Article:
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  • Busting the myths: Windows 7 require Windows Server 2008/2008 R2 domain controllers and raised functional levels

    Posted on May 26th, 2011 By Andreas Stenhall + 1 comment

    It seems a fairly common misconception is that to be able to use Windows 7 in a Windows or should I say Active Directory environment one need to have either Windows Server 2008 or Windows Server 2008 R2 domain controllers. There are also misconceptions about the need to raise the forest and domain functional levels to be able to use the full power of Windows 7. Neither of these are true.

    You can get all the same features if you are using Windows Server 2003 domain controllers and that is also regardless of which forest or domain functional levels you are running with. The most common misconceptions are:

    • Group Policy Preferences. Work very well in a 2003 domain. However you need to manage the group policies from a Windows 7 or Windows Server 2008 R2 machine using Group Policy Management Console found in the Remote Server Administration Tools.
    • BitLocker. To store recovery keys in AD you need to extend the schema. If you have a domain controller that is running Windows Server 2008 or later you have what it takes, if you are running Windows Server 2003 on your domain controllers you simply extend the schema.

    I must add that you get stronger encryption for Kerberos by using Windows Server 2008 domain functional level though but the bottom line is that the functionality of the Windows 7 client is the same regardless of forest or domain functional levels.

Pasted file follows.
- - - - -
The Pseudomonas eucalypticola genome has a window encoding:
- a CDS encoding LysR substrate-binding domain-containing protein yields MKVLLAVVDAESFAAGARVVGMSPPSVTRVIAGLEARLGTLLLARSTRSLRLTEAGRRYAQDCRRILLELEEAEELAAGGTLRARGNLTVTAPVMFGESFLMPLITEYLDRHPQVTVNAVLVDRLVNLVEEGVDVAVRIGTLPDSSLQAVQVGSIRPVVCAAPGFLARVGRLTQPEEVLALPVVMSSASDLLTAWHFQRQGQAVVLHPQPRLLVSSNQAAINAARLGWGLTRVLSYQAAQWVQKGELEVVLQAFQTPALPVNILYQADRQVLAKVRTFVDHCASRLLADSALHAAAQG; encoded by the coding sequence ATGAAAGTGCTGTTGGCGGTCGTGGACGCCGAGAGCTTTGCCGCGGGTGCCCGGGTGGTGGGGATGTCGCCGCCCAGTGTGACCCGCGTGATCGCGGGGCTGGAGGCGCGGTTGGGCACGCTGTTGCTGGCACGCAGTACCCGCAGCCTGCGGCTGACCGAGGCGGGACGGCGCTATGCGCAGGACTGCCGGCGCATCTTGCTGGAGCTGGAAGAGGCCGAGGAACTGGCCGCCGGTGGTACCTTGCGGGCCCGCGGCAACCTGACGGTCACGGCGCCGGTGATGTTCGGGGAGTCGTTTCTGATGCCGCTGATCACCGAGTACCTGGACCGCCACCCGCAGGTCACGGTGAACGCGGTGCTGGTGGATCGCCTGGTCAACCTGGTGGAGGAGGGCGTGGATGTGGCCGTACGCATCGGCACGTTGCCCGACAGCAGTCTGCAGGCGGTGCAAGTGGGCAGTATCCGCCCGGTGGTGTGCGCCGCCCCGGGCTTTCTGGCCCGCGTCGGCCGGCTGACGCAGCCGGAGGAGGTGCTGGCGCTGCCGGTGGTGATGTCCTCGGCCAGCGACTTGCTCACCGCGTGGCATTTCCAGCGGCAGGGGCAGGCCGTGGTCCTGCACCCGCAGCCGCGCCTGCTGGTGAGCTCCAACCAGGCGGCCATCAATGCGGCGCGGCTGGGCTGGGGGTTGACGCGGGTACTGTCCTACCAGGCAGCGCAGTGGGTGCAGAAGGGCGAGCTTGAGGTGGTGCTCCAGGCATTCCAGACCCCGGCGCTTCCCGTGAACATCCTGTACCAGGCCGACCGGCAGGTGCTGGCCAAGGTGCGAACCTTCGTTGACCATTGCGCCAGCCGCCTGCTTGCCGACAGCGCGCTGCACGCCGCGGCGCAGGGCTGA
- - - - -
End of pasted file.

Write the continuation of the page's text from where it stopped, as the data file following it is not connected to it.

• Dependencies when app compat testing in Windows 7

    Posted on May 12th, 2011 By Andreas Stenhall + No comments

    When testing application compatibility when moving to Windows 7 you can use ACT (Application Compatibility Toolkit) and the tools in there to test and fix applications. Another tool that you can use to learn about dependencies when compatibility testing your applications is a tool called Dependency Walker.

    With this tool you basically open a system file, for instance a DLL or an OCX file, and it will list its dependencies to other files on the system. This can be good for finding what is causing registration of for instance DLL or OCX files to fail on Windows 7 while it works fine on Windows XP. There can be runtimes missing.